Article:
To understand why American sport is a lesser place with the death of comedian George Carlin last Sunday, it’s probably best to offer a sample of his work. Here then are the opening lines from the late 71-year-old’s last, great stand-up tour.
“I’d like to begin by saying ‘F**k Lance Armstrong.’ F**k him and his balls and his bicycles and his steroids and his yellow shirts and the dumb, empty expression on his face. I’m tired of that asshole. And while you’re at it, ‘F**k Tiger Woods, too’. There’s another jackoff I can do without. I’m tired of being told who to admire in this country. Aren’t you sick of being told who your heroes ought to be? Being told who you outta be looking up to; I’ll choose my own heroes thank you very much!”
There are iconoclasts and then there was Carlin. In a country where most local libraries won’t stock any book questioning the veracity of Armstrong’s achievements and Woods exists in a place beyond criticism, it was at least refreshing to hear this cranky old-timer question the received wisdom on the most revered pair of contemporary American athletes. Of course, he made his career questioning the orthodoxy of everything and, along the way, also managed to figure in a US Supreme Court judgment.
In 1972, one of his 23 albums featured a routine called ‘The Seven Dirty Words You Can Never Say on Television’. Arrested on obscenity charges for reprising it during a performance in Wisconsin, the comic ran into more trouble when a New York radio station played a clip that listeners found offensive. The whole brouhaha culminated in the highest court in the land deciding in 1978 that the government had the right to regulate language on radio and television.
The future comedian and lightning rod for free speech advocates was raised in an Irish-Catholic family in the Bronx. He later eschewed religion and all faiths became legitimate targets for his savage wit. Even his detractors had to admit he treated the various deities with just the same irreverence afforded every other topic under the sun. Sport offered fecund ground too.
“Swimming isn’t a sport,” said Carlin. “Swimming is a way to keep from drowning. That’s just common sense. Sailing isn’t a sport. Sailing is a way to get somewhere. Riding the bus isn’t a sport, why the f**k should sailing be a sport?”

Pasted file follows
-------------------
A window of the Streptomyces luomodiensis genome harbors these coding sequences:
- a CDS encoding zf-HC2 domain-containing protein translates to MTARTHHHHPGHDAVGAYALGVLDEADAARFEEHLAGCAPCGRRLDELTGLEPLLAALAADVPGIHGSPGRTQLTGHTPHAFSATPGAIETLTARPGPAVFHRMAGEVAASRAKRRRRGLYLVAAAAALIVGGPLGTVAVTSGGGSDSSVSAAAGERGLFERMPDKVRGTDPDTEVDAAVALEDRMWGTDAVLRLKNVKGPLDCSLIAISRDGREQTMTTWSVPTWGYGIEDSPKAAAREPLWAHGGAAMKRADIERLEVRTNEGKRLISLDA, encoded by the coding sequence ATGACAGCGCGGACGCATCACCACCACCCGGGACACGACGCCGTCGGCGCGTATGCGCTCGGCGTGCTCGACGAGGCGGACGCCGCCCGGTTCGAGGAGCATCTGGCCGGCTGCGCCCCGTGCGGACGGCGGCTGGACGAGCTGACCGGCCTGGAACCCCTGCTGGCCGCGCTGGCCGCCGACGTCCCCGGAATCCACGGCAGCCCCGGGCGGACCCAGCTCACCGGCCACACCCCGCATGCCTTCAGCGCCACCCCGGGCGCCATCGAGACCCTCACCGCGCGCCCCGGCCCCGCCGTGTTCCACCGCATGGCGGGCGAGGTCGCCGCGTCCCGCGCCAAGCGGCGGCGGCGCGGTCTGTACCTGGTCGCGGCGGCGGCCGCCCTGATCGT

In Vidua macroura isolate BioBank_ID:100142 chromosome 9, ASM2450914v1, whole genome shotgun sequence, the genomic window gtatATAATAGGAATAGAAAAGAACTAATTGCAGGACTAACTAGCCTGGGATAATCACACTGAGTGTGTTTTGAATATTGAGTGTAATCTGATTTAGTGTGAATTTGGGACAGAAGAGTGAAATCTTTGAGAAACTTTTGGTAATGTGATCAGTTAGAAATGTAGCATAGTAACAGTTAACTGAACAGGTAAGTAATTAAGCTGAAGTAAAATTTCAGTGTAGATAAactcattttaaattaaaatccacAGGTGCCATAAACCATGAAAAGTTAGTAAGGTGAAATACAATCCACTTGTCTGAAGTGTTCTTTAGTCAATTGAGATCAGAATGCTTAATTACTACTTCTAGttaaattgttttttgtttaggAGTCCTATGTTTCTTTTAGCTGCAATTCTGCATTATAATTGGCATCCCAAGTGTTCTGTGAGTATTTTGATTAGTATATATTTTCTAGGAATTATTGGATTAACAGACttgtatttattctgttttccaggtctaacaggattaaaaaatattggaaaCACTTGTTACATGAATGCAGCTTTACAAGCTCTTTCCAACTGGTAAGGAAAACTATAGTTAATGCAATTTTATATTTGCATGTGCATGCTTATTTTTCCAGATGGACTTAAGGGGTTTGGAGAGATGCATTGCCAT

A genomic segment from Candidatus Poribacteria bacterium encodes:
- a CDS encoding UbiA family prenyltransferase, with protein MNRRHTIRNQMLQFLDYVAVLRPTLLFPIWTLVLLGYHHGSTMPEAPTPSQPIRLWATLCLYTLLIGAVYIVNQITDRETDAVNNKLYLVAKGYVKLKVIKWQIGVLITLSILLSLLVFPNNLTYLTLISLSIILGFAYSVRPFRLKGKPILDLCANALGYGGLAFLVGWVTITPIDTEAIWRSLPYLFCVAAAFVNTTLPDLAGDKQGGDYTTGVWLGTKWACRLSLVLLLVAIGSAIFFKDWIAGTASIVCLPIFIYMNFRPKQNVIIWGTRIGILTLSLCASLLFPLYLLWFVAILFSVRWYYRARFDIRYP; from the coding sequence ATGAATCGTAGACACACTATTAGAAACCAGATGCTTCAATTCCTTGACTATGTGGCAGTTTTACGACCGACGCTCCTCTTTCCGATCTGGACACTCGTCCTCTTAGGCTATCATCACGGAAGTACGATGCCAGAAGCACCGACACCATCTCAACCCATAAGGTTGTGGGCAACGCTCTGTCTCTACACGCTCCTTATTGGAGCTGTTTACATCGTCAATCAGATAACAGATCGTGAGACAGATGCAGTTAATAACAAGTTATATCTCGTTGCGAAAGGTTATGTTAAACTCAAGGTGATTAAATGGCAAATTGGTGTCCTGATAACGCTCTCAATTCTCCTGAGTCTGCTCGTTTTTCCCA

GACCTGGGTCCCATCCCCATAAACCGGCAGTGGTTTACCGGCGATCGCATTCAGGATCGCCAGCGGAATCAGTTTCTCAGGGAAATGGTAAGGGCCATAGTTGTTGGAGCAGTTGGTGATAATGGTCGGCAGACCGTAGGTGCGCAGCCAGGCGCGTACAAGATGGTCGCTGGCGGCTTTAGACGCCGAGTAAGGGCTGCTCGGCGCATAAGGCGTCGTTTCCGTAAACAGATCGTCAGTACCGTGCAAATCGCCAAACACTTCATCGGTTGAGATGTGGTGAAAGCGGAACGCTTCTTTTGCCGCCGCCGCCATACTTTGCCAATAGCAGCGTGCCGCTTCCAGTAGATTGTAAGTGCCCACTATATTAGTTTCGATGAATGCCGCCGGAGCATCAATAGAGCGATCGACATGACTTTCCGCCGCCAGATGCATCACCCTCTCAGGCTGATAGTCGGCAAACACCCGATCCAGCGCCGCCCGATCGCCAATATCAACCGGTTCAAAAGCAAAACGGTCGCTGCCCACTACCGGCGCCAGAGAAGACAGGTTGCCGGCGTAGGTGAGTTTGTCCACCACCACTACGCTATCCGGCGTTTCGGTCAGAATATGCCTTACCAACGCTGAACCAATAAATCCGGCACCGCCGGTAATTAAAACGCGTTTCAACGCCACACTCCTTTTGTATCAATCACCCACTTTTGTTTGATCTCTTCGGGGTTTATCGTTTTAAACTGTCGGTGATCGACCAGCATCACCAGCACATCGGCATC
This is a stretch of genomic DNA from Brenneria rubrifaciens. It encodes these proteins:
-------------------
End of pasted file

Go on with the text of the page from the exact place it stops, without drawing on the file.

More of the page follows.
Even if his suggestion that all golf courses should be transformed into housing for the homeless was a tad extreme, the most devout amateur player can possibly see a grain of truth in his more considered assessment of their beloved hobby.
“Golf is a game that might possibly be fun if it could be played alone. But it’s the vacuous, striving, superficial male-bonding joiners one has to associate with that makes it such a repulsive pastime.”
His was not the comedy of the pithy one-liner or the elaborate gag. Often times, it was more about being thought-provoking than trying to be downright funny. No matter how out there his arguments, they always seemed strangely commonsensical and shot through with a desire to ridicule the pompous. Witness his simplistic and inevitably controversial take on steroids.
“The body is nothing more than one more piece of equipment, anyway. So why not improve it with new technology? Athletes use weights, why shouldn’t they use chemicals? Consider the Greek Pheidippides, a professional runner who, in 490 BC, ran from Athens to Sparta and back to ask the Spartans for help against the Persians in an upcoming battle that threatened Athens. Don’t you think his generals would have been happy to give him amphetamines if they had been available? And a nice pair of New Balance high-performance running shoes while they were at it? Grow up, purists. The body is not a sacred vessel, it’s a tool.”
It wasn’t all negative and caustic. There were times Carlin could wax poetic too. His curt dismissals of every code from soccer to ice hockey were put in some context by his enduring love of baseball. Perhaps his most famous monologue beyond “The seven dirty words” consisted of a lengthy dissertation on the difference between it and American football.
“Baseball is a 19th-century pastoral game. Football is a 20th-century technological struggle. Baseball is played on a diamond, in a park. The baseball park! Football is played on a gridiron, in a stadium, sometimes called Soldier Field or War Memorial Stadium. Baseball begins in the spring, the season of new life. Football begins in the fall (autumn), when everything’s dying. In football you wear a helmet. In baseball you wear a cap. Football is concerned with downs – what down is it? Baseball is concerned with ups – who’s up?
“In football the object is for the quarterback, also known as the field general, to be on target with his aerial assault, riddling the defence by hitting his receivers with deadly accuracy in spite of the blitz, even if he has to use shotgun. With short bullet passes and long bombs, he marches his troops into enemy territory, balancing this aerial assault with a sustained ground attack that punches holes in the forward wall of the enemy’s defensive line. In baseball the object is to go home! And to be safe! – I hope I’ll be safe at home!”
An epitaph if ever there was one.
(published in the Sunday Tribune, June, 2008)